OPENING NOTES

Lucy Maud Montgomery reincarnated, Erik Nielsen tells all, and Don Getty has second thoughts about the Senate

July 31 1989

OPENING NOTES

Lucy Maud Montgomery reincarnated, Erik Nielsen tells all, and Don Getty has second thoughts about the Senate

July 31 1989

OPENING NOTES

Lucy Maud Montgomery reincarnated, Erik Nielsen tells all, and Don Getty has second thoughts about the Senate

OTTAWA UNBUTTONED

For many Ottawa politicians the publishing event of the season will likely occur on Aug. 21—when former deputy prime minister Erik Nielsen's autobiography is scheduled to hit the bookstores. Entitled The House Is Not a Home, the book covers a political career that began when Nielsen, a Whitehorse lawyer, won election to the House of Commons in 1957—and ended with his abrupt 1986 retirement from Parliament. During his time on the government benches, Nielsen's penchant for secrecy won him the nickname Velcro Lips. But author Walter Stewart—who helped write the book—said that the autobiography is remarkably candid. Said Stewart: "It is Velcro Lips unbuttoned. It contains revelations that, even to someone like me who covered much of the period that we are dealing with, are mind-boggling." Stewart added that the book will not win a rave review from Brian Mulroney. Said Stewart: "It is not excessively flattering of the Prime Minister." Nielsen himself has said little about the book to date. Old habits die hard.

Script changes in Charlottetown

Moira Dann’s latest work is currently playing at the Charlottetown Festival: a play inspired by Anne of Green Gables’ author, Lucy Maud Montgomery.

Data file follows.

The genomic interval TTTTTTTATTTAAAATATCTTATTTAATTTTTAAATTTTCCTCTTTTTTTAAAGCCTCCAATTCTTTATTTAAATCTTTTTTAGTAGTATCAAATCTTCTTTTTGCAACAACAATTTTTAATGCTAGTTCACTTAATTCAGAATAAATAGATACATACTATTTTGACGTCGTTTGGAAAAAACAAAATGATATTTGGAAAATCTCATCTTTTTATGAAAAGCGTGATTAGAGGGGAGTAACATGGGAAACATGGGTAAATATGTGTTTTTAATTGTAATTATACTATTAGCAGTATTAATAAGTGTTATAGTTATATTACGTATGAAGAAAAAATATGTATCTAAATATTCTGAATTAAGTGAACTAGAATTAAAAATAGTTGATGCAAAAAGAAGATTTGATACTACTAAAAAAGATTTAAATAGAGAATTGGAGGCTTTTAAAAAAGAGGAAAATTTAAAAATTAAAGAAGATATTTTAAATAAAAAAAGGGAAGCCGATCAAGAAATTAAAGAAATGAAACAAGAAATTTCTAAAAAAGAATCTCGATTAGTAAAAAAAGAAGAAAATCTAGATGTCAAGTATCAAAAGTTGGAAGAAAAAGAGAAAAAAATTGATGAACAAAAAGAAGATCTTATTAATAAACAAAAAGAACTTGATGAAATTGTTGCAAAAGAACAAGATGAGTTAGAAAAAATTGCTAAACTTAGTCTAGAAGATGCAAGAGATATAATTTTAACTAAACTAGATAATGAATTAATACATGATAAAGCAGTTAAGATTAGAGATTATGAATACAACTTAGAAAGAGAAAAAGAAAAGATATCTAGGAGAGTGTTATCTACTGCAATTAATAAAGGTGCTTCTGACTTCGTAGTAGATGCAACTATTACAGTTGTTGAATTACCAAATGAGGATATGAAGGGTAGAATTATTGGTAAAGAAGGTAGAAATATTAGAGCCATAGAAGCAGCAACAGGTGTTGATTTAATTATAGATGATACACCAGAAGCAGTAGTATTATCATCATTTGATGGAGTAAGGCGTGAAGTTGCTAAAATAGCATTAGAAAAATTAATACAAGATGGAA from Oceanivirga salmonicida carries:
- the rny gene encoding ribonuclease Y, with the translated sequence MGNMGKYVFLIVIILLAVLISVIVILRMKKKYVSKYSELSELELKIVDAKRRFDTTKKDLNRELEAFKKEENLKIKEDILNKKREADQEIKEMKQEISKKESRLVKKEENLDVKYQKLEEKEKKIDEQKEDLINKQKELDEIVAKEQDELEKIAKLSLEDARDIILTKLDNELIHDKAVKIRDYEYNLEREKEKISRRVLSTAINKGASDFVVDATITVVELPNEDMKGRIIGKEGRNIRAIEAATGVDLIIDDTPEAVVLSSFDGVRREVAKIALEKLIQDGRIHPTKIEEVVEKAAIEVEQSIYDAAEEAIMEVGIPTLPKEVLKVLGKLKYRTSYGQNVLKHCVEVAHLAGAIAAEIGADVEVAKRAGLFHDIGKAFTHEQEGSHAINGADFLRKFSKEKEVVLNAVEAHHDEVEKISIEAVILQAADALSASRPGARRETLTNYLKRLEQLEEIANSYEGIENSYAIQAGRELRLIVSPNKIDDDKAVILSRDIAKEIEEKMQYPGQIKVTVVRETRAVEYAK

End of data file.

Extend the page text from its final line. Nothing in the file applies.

Still, when the University of Guelph—which owns the rights— refused Dann’s request to use Montgomery’s own words from her published journals last spring, the Halifax playwright had to set about rewriting the work. The one-act play, entitled Maud for Myself, now stars actress Laurel Smyth as a struggling writer who believes that she may be Montgomery’s reincarnation. Indeed, director Walter Learning maintains that the university’s refusal ultimately generated a better play.

Said Learning: “Our thanks to those who withheld the rights.

Without their lack of co-operation, this would not have been possible.” A life is what you make it.

SLOWING DOWN FREE TRADE

Carla Hills is Washington's most powerful trade official. But some U.S. officials say that the special trade representative has had little time recently to work on the Free Trade Agreement. Last week, the former secretary of housing and urban development spent six hours testifying before a congressional committee that is investigating mismanagement within HUD—after her tenure there. In the meantime, such issues as Canadian pork exports—which the Americans argue receive unfair subsidies—await Hills's undivided attention.

Using bread as a bargaining chip

Canada could harvest almost 33 million tons of wheat this year—but key U.S. officials say that they have quietly asked Ottawa to use that large crop as a weapon against terrorism. They say that they did so on the basis of U.S. intelligence predictions that failing harvests in Syria will force Damascus to buy U. S.—or Canadian—grain. The Washington, D.C.-based officials add that the United States is prepared to sell wheat to Syria—if Damascus expels Palestinian nationalists who they say blew up a Pan American jetliner over Scotland last December. Food supplies are a powerful influence on foreign policy.